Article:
Sure, college students might be embarrassed to say it; but, you might be surprised to know that their parents are equally as embarrassed to hear it.

In one clip taken from Anhui TV station showing college students telling their parents they love them, the parents’ responses were priceless: “What is going on?”, “Are you drunk?”, or “Are you pregnant?” One father seen in a similar video clip by Shanghai TV replied bluntly: “I am going to a meeting, so cut the crap.”

The Global Times interviewed Peking University sociologist, Xia Xueluan, who said Chinese parents are different from their American counterparts and are not used to hearing the phrase from their children. Instead of expressing positive emotions, they are more prone to express negative language when educating children, Xia added.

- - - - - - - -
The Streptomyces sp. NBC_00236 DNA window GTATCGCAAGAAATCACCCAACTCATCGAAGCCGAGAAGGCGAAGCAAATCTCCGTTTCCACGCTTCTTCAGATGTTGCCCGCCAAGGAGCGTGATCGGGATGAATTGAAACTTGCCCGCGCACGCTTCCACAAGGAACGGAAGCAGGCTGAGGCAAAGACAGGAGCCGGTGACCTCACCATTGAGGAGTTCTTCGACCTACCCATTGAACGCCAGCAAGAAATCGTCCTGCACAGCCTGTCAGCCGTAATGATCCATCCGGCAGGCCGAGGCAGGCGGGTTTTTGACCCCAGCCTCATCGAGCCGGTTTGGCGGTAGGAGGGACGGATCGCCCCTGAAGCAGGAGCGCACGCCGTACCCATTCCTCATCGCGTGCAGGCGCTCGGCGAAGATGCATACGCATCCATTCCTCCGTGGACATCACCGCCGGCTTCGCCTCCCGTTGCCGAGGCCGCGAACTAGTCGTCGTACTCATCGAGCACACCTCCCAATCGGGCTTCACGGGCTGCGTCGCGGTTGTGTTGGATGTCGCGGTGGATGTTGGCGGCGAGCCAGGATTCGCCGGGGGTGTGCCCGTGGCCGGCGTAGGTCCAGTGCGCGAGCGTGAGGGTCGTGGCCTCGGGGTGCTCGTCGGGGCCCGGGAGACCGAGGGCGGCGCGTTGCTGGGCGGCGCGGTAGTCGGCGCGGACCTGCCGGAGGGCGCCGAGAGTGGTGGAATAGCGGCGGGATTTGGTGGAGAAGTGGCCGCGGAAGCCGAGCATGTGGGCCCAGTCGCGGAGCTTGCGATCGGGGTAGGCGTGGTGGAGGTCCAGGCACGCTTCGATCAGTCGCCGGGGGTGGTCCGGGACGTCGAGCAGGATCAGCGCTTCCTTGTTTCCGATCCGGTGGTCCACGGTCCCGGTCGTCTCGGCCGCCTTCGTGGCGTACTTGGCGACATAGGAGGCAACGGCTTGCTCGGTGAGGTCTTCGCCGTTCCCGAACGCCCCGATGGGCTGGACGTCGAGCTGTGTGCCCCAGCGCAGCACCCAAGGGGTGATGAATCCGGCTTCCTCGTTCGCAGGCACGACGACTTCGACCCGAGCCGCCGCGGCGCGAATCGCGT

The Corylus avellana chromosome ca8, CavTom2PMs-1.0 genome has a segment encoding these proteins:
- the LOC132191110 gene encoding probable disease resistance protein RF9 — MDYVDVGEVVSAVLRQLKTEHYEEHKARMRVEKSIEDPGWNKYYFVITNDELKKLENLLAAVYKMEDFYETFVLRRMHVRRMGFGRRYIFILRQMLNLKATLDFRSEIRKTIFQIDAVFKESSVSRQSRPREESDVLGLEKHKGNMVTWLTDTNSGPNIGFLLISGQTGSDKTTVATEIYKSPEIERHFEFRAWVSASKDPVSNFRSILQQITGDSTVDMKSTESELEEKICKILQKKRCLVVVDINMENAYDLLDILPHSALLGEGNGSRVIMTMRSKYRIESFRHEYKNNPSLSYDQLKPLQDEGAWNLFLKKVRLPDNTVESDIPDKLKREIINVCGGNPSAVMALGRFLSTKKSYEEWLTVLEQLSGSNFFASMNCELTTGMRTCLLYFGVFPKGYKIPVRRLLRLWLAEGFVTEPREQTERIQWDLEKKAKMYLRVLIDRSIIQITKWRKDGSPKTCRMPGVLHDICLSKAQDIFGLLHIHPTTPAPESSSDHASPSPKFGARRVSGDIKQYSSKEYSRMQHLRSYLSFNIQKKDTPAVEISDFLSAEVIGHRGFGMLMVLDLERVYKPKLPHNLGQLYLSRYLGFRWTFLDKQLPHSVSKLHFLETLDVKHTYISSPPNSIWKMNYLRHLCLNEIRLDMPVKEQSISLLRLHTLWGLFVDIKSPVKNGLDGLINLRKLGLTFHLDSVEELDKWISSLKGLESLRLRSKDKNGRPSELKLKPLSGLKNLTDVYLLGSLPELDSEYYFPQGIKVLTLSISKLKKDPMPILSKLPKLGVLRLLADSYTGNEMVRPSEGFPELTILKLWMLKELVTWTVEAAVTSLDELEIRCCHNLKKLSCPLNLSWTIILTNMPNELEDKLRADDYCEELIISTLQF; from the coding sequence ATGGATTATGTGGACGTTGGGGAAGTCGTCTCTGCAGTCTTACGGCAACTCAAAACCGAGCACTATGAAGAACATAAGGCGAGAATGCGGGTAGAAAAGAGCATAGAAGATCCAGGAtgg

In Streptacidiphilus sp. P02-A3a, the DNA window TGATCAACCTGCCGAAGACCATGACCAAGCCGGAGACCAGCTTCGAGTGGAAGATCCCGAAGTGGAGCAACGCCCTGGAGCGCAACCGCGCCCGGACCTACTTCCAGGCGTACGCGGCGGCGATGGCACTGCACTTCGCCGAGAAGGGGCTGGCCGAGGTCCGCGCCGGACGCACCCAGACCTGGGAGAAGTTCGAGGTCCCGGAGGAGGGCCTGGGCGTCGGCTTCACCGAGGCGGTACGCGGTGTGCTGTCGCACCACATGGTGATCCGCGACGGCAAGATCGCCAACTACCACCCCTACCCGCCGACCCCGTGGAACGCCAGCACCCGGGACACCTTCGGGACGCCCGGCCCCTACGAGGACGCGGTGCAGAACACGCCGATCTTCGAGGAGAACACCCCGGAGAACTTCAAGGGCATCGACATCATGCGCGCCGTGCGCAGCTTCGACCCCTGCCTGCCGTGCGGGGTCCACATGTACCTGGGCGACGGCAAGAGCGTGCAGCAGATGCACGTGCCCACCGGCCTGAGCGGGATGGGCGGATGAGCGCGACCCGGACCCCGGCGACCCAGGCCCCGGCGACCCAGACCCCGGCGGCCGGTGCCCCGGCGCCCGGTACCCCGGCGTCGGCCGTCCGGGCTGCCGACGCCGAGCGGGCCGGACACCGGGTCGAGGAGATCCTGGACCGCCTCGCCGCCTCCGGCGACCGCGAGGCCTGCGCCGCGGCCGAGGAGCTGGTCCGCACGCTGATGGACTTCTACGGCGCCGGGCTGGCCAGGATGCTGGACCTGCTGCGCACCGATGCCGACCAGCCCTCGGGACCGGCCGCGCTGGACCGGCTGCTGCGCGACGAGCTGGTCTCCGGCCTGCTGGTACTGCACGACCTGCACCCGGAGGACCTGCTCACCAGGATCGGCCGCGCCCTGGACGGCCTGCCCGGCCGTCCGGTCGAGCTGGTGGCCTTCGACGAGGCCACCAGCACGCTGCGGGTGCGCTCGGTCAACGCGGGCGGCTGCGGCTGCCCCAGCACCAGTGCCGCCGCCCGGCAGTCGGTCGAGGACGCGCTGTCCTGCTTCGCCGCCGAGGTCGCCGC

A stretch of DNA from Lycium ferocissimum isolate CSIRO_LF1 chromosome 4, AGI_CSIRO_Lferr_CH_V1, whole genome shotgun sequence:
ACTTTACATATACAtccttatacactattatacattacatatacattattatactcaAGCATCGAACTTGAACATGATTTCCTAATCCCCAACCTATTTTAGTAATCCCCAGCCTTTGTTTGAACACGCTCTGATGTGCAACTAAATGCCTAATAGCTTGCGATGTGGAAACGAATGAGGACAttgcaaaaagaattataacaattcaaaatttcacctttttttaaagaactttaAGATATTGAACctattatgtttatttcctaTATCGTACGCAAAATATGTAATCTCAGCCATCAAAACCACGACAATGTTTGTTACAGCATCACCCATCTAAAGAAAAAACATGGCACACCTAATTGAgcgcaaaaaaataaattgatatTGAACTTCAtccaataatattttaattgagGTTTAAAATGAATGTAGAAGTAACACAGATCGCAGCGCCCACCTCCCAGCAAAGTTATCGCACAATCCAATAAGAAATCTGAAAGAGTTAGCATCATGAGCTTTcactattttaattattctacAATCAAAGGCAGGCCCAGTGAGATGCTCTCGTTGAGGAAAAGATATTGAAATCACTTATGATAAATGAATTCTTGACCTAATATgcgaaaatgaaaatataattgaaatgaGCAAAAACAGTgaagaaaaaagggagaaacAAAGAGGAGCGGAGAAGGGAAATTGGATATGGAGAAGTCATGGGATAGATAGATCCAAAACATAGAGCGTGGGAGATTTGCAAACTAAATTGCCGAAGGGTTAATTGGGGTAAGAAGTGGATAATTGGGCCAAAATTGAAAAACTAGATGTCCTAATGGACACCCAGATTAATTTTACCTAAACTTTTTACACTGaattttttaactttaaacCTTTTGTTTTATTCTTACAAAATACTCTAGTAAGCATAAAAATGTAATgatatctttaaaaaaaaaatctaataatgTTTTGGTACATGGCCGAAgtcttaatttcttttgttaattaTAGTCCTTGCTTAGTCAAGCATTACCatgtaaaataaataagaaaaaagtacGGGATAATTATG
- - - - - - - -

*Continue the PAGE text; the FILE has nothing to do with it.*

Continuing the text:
Things change when looking at the actions of those same Chinese students: a full 76% said they would send text messages or call their fathers on Father’s Day. Some said they would help out with household chores or give their fathers a shoulder massage, the report said.

At the end of the day, 98% of respondents will use Weibo or online forums to send their love to their fathers, which will probably be retweeted or seen by hundreds or thousands of people; but, not their fathers.

Photos: Daily Life, New Castle China Town 


That Awesome Story About a Child Defacing a Chinese Passport Isn’t True

Posted: 06/4/2014 1:28 pm

passport defaced china chinese national child draw onOne particular Chinese social media story has gotten a lot of attention lately from news outlets worldwide: a Chinese national gets stuck in South Korea because his four year-old son doodled all over his passport.